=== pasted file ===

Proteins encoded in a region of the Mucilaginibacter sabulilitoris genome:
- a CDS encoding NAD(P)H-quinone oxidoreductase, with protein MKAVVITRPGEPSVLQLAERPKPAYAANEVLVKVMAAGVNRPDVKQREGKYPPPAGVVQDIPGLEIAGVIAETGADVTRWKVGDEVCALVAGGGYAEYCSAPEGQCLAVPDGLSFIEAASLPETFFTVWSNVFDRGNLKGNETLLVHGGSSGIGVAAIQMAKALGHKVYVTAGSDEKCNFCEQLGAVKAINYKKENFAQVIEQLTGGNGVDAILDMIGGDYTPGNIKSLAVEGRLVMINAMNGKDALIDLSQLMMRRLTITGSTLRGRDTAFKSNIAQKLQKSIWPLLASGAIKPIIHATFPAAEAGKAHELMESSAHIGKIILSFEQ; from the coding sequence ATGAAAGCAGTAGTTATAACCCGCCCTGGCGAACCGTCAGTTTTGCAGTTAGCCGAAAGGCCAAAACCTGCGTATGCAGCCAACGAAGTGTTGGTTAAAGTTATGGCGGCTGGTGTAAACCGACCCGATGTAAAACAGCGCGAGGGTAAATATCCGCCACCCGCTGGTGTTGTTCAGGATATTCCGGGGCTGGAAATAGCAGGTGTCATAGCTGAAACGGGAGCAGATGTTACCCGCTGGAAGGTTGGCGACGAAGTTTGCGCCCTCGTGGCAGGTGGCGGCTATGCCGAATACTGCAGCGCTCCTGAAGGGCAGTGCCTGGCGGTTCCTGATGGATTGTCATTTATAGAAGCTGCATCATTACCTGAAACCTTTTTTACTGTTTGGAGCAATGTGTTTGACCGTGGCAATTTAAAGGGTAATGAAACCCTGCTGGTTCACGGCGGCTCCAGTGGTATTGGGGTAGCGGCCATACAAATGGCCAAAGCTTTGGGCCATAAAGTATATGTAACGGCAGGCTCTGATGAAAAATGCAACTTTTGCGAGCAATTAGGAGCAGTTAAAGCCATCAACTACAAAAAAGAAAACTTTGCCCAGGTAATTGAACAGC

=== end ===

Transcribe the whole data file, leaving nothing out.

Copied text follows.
Proteins encoded in a region of the Mucilaginibacter sabulilitoris genome:
- a CDS encoding NAD(P)H-quinone oxidoreductase, with protein MKAVVITRPGEPSVLQLAERPKPAYAANEVLVKVMAAGVNRPDVKQREGKYPPPAGVVQDIPGLEIAGVIAETGADVTRWKVGDEVCALVAGGGYAEYCSAPEGQCLAVPDGLSFIEAASLPETFFTVWSNVFDRGNLKGNETLLVHGGSSGIGVAAIQMAKALGHKVYVTAGSDEKCNFCEQLGAVKAINYKKENFAQVIEQLTGGNGVDAILDMIGGDYTPGNIKSLAVEGRLVMINAMNGKDALIDLSQLMMRRLTITGSTLRGRDTAFKSNIAQKLQKSIWPLLASGAIKPIIHATFPAAEAGKAHELMESSAHIGKIILSFEQ; from the coding sequence ATGAAAGCAGTAGTTATAACCCGCCCTGGCGAACCGTCAGTTTTGCAGTTAGCCGAAAGGCCAAAACCTGCGTATGCAGCCAACGAAGTGTTGGTTAAAGTTATGGCGGCTGGTGTAAACCGACCCGATGTAAAACAGCGCGAGGGTAAATATCCGCCACCCGCTGGTGTTGTTCAGGATATTCCGGGGCTGGAAATAGCAGGTGTCATAGCTGAAACGGGAGCAGATGTTACCCGCTGGAAGGTTGGCGACGAAGTTTGCGCCCTCGTGGCAGGTGGCGGCTATGCCGAATACTGCAGCGCTCCTGAAGGGCAGTGCCTGGCGGTTCCTGATGGATTGTCATTTATAGAAGCTGCATCATTACCTGAAACCTTTTTTACTGTTTGGAGCAATGTGTTTGACCGTGGCAATTTAAAGGGTAATGAAACCCTGCTGGTTCACGGCGGCTCCAGTGGTATTGGGGTAGCGGCCATACAAATGGCCAAAGCTTTGGGCCATAAAGTATATGTAACGGCAGGCTCTGATGAAAAATGCAACTTTTGCGAGCAATTAGGAGCAGTTAAAGCCATCAACTACAAAAAAGAAAACTTTGCCCAGGTAATTGAACAGC